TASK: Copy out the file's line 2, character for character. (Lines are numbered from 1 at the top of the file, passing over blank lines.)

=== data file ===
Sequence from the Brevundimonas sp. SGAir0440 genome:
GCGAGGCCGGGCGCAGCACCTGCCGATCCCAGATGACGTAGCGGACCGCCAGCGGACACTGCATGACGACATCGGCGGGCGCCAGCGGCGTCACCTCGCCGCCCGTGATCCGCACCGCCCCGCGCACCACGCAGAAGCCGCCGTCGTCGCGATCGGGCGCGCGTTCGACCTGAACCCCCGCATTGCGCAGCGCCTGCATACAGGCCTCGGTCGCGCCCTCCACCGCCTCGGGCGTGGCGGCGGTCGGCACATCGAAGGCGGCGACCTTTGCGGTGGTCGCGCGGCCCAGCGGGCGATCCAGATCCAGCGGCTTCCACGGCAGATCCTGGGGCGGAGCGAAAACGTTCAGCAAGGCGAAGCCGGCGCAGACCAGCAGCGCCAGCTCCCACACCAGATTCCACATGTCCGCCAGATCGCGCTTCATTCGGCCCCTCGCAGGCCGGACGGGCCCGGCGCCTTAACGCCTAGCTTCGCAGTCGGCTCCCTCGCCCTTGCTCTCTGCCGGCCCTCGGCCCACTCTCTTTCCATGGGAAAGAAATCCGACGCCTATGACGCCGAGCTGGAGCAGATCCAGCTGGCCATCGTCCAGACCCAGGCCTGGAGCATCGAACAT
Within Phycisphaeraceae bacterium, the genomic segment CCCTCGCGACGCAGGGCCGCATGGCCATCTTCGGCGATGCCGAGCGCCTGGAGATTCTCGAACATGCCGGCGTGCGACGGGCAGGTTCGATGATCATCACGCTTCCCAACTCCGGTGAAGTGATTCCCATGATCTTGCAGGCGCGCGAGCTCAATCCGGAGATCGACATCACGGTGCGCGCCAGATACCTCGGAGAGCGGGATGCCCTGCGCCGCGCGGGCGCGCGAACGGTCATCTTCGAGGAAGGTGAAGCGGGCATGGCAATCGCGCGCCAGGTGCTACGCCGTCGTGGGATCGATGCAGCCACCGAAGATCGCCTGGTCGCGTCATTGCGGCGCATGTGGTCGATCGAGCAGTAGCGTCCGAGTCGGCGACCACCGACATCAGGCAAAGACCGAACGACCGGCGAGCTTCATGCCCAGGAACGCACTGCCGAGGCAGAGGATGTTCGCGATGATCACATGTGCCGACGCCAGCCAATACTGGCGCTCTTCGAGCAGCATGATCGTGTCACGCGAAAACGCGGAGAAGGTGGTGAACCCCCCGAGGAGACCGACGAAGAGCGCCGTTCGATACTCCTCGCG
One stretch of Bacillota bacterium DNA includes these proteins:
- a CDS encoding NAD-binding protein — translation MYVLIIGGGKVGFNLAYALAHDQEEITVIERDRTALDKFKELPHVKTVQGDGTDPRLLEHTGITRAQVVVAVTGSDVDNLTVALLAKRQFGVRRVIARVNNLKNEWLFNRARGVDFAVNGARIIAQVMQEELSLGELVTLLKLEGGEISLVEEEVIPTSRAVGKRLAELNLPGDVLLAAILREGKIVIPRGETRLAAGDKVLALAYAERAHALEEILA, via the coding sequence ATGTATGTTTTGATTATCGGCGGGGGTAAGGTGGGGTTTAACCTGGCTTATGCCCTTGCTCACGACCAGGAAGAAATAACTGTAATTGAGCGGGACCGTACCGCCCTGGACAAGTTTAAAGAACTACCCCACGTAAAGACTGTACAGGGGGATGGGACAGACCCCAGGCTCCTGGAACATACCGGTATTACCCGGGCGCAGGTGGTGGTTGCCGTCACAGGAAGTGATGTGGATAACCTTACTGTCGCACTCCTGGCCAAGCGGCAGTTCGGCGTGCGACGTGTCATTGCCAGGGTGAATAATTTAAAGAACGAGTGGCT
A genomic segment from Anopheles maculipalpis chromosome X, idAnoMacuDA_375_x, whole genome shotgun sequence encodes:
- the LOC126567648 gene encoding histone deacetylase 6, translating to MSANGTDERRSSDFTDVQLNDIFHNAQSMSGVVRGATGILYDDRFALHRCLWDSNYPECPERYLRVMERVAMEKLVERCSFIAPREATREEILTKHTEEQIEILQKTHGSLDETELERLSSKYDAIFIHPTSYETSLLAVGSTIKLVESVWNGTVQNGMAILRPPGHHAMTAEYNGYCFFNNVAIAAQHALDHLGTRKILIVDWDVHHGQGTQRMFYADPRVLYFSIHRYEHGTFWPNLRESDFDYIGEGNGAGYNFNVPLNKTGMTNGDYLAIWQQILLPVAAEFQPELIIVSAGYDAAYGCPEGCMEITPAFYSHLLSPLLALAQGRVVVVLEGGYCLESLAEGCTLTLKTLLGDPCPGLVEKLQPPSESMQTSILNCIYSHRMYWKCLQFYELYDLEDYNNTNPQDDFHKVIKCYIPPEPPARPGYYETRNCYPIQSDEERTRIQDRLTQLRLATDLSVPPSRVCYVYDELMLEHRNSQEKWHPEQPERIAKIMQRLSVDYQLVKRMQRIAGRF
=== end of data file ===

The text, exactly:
GCGAGGCCGGGCGCAGCACCTGCCGATCCCAGATGACGTAGCGGACCGCCAGCGGACACTGCATGACGACATCGGCGGGCGCCAGCGGCGTCACCTCGCCGCCCGTGATCCGCACCGCCCCGCGCACCACGCAGAAGCCGCCGTCGTCGCGATCGGGCGCGCGTTCGACCTGAACCCCCGCATTGCGCAGCGCCTGCATACAGGCCTCGGTCGCGCCCTCCACCGCCTCGGGCGTGGCGGCGGTCGGCACATCGAAGGCGGCGACCTTTGCGGTGGTCGCGCGGCCCAGCGGGCGATCCAGATCCAGCGGCTTCCACGGCAGATCCTGGGGCGGAGCGAAAACGTTCAGCAAGGCGAAGCCGGCGCAGACCAGCAGCGCCAGCTCCCACACCAGATTCCACATGTCCGCCAGATCGCGCTTCATTCGGCCCCTCGCAGGCCGGACGGGCCCGGCGCCTTAACGCCTAGCTTCGCAGTCGGCTCCCTCGCCCTTGCTCTCTGCCGGCCCTCGGCCCACTCTCTTTCCATGGGAAAGAAATCCGACGCCTATGACGCCGAGCTGGAGCAGATCCAGCTGGCCATCGTCCAGACCCAGGCCTGGAGCATCGAACAT